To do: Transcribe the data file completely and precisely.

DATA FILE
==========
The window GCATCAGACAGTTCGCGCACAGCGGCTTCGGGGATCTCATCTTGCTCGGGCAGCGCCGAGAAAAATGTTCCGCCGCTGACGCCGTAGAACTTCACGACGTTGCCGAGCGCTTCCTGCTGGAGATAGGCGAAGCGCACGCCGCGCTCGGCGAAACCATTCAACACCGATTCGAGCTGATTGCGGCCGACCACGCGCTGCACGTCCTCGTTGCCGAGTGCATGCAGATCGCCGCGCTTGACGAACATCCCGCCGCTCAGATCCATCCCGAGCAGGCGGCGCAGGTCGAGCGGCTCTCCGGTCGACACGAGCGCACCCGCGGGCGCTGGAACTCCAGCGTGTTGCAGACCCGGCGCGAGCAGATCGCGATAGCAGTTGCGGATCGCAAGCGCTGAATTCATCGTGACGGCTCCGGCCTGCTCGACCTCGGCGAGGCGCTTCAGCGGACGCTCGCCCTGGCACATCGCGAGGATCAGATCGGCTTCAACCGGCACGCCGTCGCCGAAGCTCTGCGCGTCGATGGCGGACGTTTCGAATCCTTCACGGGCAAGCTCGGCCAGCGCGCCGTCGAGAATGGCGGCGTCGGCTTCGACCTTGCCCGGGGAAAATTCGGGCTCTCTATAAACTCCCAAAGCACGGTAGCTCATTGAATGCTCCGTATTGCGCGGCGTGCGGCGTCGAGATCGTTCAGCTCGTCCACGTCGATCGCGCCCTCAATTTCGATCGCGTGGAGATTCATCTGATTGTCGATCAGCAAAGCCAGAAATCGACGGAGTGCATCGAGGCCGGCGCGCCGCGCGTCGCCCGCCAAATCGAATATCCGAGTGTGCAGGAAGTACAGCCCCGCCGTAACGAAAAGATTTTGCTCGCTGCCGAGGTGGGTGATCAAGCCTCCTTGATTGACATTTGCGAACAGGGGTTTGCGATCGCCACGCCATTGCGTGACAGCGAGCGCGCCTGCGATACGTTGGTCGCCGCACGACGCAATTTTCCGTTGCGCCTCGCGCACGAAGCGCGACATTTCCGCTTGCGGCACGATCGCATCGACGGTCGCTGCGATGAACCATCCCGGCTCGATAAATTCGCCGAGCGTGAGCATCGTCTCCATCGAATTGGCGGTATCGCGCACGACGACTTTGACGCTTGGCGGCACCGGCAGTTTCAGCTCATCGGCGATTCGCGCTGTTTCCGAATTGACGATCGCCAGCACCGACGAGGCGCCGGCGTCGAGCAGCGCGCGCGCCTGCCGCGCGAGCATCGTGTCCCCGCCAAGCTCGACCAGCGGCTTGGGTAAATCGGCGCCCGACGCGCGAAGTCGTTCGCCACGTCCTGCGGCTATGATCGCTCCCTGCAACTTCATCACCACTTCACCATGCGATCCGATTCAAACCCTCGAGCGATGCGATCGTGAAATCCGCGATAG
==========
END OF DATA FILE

The window GCATCAGACAGTTCGCGCACAGCGGCTTCGGGGATCTCATCTTGCTCGGGCAGCGCCGAGAAAAATGTTCCGCCGCTGACGCCGTAGAACTTCACGACGTTGCCGAGCGCTTCCTGCTGGAGATAGGCGAAGCGCACGCCGCGCTCGGCGAAACCATTCAACACCGATTCGAGCTGATTGCGGCCGACCACGCGCTGCACGTCCTCGTTGCCGAGTGCATGCAGATCGCCGCGCTTGACGAACATCCCGCCGCTCAGATCCATCCCGAGCAGGCGGCGCAGGTCGAGCGGCTCTCCGGTCGACACGAGCGCACCCGCGGGCGCTGGAACTCCAGCGTGTTGCAGACCCGGCGCGAGCAGATCGCGATAGCAGTTGCGGATCGCAAGCGCTGAATTCATCGTGACGGCTCCGGCCTGCTCGACCTCGGCGAGGCGCTTCAGCGGACGCTCGCCCTGGCACATCGCGAGGATCAGATCGGCTTCAACCGGCACGCCGTCGCCGAAGCTCTGCGCGTCGATGGCGGACGTTTCGAATCCTTCACGGGCAAGCTCGGCCAGCGCGCCGTCGAGAATGGCGGCGTCGGCTTCGACCTTGCCCGGGGAAAATTCGGGCTCTCTATAAACTCCCAAAGCACGGTAGCTCATTGAATGCTCCGTATTGCGCGGCGTGCGGCGTCGAGATCGTTCAGCTCGTCCACGTCGATCGCGCCCTCAATTTCGATCGCGTGGAGATTCATCTGATTGTCGATCAGCAAAGCCAGAAATCGACGGAGTGCATCGAGGCCGGCGCGCCGCGCGTCGCCCGCCAAATCGAATATCCGAGTGTGCAGGAAGTACAGCCCCGCCGTAACGAAAAGATTTTGCTCGCTGCCGAGGTGGGTGATCAAGCCTCCTTGATTGACATTTGCGAACAGGGGTTTGCGATCGCCACGCCATTGCGTGACAGCGAGCGCGCCTGCGATACGTTGGTCGCCGCACGACGCAATTTTCCGTTGCGCCTCGCGCACGAAGCGCGACATTTCCGCTTGCGGCACGATCGCATCGACGGTCGCTGCGATGAACCATCCCGGCTCGATAAATTCGCCGAGCGTGAGCATCGTCTCCATCGAATTGGCGGTATCGCGCACGACGACTTTGACGCTTGGCGGCACCGGCAGTTTCAGCTCATCGGCGATTCGCGCTGTTTCCGAATTGACGATCGCCAGCACCGACGAGGCGCCGGCGTCGAGCAGCGCGCGCGCCTGCCGCGCGAGCATCGTGTCCCCGCCAAGCTCGACCAGCGGCTTGGGTAAATCGGCGCCCGACGCGCGAAGTCGTTCGCCACGTCCTGCGGCTATGATCGCTCCCTGCAACTTCATCACCACTTCACCATGCGATCCGATTCAAACCCTCGAGCGATGCGATCGTGAAATCCGCGATAG